The United Nations adopted the United Nations Convention Against Corruption (UNCAC) on 31st October 2003. UNCAC is the only globally binding legal instrument against Corruption. Bhutan became a signatory to the UNCAC in 2005. The two Houses of Parliament ratified the UNCAC with reservation to Paragraph 2 of Article 66 in 2015. On 26th May 2016, Royal Assent was granted to accede to the UNCAC, with reservation on Article 66 (2).
Article 66 (2) concerning dispute settlement states, “Any dispute between two or more States Parties concerning the interpretation or application of this Convention that cannot be settled through negotiation within a reasonable time shall, at the request of one of those States Parties, be submitted to arbitration. If, six months after the date of the request for arbitration, those States Parties are unable to agree on the organization of the arbitration, any one of those States Parties may refer the dispute to the International Court of Justice by request in accordance with the Statute of the Court.”
Subsequently, on 21st September 2016, the Minister of Foreign Affairs (MoFA), during the tenure of the Second Government, deposited the instrument of ratification with the Office of the Secretary-General of the United Nations. However, while depositing the instrument, the Ministry of Foreign Affairs failed to register the reservation. Following the lapses, MoFA requested the UNSG to accept the late registration of the reservation. In accordance with the depository practice, two member nations, namely Finland and the Netherlands, objected to the late registration of Bhutan’s reservation to Article 66 (2). Several unsuccessful attempts were made through bilateral arrangements to persuade the two nations to withdraw their objections.
Having failed to register the reservation, the Minister of Foreign Affairs tabled the amendment to UNCAC during the 5th Session of the Third Parliament to revoke the reservation to Article 66 (2). The National Assembly deliberated on the UNCAC (Amendment) and adopted the Convention by revoking the Parliament’s earlier reservation. The UNCAC (Amendment) was sent to the National Council for deliberation.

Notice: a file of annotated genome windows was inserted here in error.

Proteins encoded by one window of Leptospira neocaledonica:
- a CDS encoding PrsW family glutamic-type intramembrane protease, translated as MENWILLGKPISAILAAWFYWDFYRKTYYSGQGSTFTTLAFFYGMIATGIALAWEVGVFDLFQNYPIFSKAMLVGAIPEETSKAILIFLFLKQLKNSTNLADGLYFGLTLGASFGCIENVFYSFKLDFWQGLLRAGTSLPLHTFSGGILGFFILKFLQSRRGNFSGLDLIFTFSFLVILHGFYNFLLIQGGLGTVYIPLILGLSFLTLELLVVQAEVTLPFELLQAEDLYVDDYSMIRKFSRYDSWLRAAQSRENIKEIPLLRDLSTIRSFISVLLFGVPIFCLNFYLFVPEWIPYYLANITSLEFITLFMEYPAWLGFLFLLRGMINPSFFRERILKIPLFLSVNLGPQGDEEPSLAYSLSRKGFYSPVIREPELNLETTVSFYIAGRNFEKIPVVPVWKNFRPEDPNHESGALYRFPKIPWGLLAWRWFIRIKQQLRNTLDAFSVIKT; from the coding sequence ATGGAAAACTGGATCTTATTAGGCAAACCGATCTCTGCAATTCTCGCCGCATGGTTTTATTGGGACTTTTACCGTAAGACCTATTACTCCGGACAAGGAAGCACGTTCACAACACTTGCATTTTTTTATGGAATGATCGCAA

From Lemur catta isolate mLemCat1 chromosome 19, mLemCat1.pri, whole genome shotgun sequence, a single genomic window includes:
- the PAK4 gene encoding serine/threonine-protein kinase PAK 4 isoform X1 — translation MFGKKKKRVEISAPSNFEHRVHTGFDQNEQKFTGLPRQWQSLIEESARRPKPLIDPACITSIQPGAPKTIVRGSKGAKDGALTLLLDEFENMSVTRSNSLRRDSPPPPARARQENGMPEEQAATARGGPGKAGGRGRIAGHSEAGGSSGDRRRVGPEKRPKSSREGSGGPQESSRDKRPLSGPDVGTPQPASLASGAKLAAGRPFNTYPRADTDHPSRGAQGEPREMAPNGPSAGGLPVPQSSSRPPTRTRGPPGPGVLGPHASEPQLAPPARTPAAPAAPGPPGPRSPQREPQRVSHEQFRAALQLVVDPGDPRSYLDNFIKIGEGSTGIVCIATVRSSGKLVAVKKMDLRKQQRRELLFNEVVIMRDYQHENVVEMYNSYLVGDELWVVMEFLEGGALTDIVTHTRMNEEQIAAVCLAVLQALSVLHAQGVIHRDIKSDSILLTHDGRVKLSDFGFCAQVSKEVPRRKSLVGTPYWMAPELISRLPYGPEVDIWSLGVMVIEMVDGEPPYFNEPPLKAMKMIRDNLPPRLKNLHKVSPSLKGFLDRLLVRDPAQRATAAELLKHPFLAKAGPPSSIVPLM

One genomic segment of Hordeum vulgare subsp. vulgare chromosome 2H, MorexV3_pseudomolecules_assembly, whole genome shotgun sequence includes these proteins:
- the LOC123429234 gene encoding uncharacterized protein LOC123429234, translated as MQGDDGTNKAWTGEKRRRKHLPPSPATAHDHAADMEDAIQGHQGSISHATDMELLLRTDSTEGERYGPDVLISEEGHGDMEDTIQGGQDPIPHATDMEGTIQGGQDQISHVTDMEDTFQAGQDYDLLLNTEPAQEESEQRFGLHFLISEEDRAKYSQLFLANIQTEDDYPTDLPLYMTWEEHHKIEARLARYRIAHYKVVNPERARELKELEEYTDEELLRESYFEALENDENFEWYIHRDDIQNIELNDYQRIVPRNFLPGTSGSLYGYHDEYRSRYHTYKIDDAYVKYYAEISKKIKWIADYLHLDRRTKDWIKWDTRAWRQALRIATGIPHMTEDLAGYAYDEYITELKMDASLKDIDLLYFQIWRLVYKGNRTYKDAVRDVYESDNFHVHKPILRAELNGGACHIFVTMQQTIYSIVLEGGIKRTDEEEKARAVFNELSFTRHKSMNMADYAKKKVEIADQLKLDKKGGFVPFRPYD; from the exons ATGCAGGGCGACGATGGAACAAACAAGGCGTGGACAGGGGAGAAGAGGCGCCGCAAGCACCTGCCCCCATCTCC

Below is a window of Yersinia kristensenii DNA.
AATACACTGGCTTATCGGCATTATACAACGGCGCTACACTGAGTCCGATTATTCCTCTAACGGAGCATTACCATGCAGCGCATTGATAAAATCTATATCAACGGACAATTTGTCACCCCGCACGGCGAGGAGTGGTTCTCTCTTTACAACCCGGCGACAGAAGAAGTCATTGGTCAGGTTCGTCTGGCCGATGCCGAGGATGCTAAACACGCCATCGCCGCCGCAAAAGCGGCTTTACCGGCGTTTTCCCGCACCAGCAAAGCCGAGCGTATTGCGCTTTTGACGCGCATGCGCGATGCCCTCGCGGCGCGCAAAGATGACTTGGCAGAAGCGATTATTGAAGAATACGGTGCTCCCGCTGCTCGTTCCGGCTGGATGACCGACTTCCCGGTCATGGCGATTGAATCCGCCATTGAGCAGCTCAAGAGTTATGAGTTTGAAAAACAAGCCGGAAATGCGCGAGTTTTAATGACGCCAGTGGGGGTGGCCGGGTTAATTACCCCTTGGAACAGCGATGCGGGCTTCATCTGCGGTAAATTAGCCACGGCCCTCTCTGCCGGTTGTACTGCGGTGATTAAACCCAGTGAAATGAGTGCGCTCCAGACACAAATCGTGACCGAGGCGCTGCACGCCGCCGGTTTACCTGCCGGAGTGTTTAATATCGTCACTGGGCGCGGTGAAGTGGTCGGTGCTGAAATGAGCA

The National Council deliberated on the UNCAC (Amendment) Bill during its 28th Session. The House rejected the decision of the National Assembly to revoke the earlier reservation to Article 66 (2) and proposed to denounce and re-accede to the Convention with the reservation. The House also recommended that the Government fix accountability for the lapses.
During the re-deliberation of the UNCAC (Amendment) Bill, the National Assembly stood by its earlier decision and refused to accept the decision of the National Council.
Following the dispute between the two Houses, the Joint Committee on UNCAC (Amendment) was formed to discuss the Convention’s disputed clause.
The Joint Committee conducted several rounds of meetings, and after the review of all the documents submitted by the Ministry of Foreign Affairs and the Anti-Corruption Commission of Bhutan, the Joint Committee recommended:
- To denounce and re-accede to the Convention with reservation to Article 66 (2) of the UNCAC to safeguard the long-term national interest, uphold the rule of law, and protect the supremacy of Parliament.
- The Government to see where the lapses have occurred, fix accountability, and submit the action taken report to Parliament.
After a thorough deliberation in the House, the first recommendation of the Joint Committee was put to the vote by the Speaker. Out of 67 members present and voting, 33 voted in favor of the recommendation. While 30 members voted against the recommendation, another 4 members abstained.
As the first recommendation failed to obtain the required two-thirds majority of the total number of members present and voting, the amendment 𝒊𝒑𝒔𝒐 𝒇𝒂𝒄𝒕𝒐 stands rejected. Neither the Joint Committee nor the House proposed an alternative recommendation.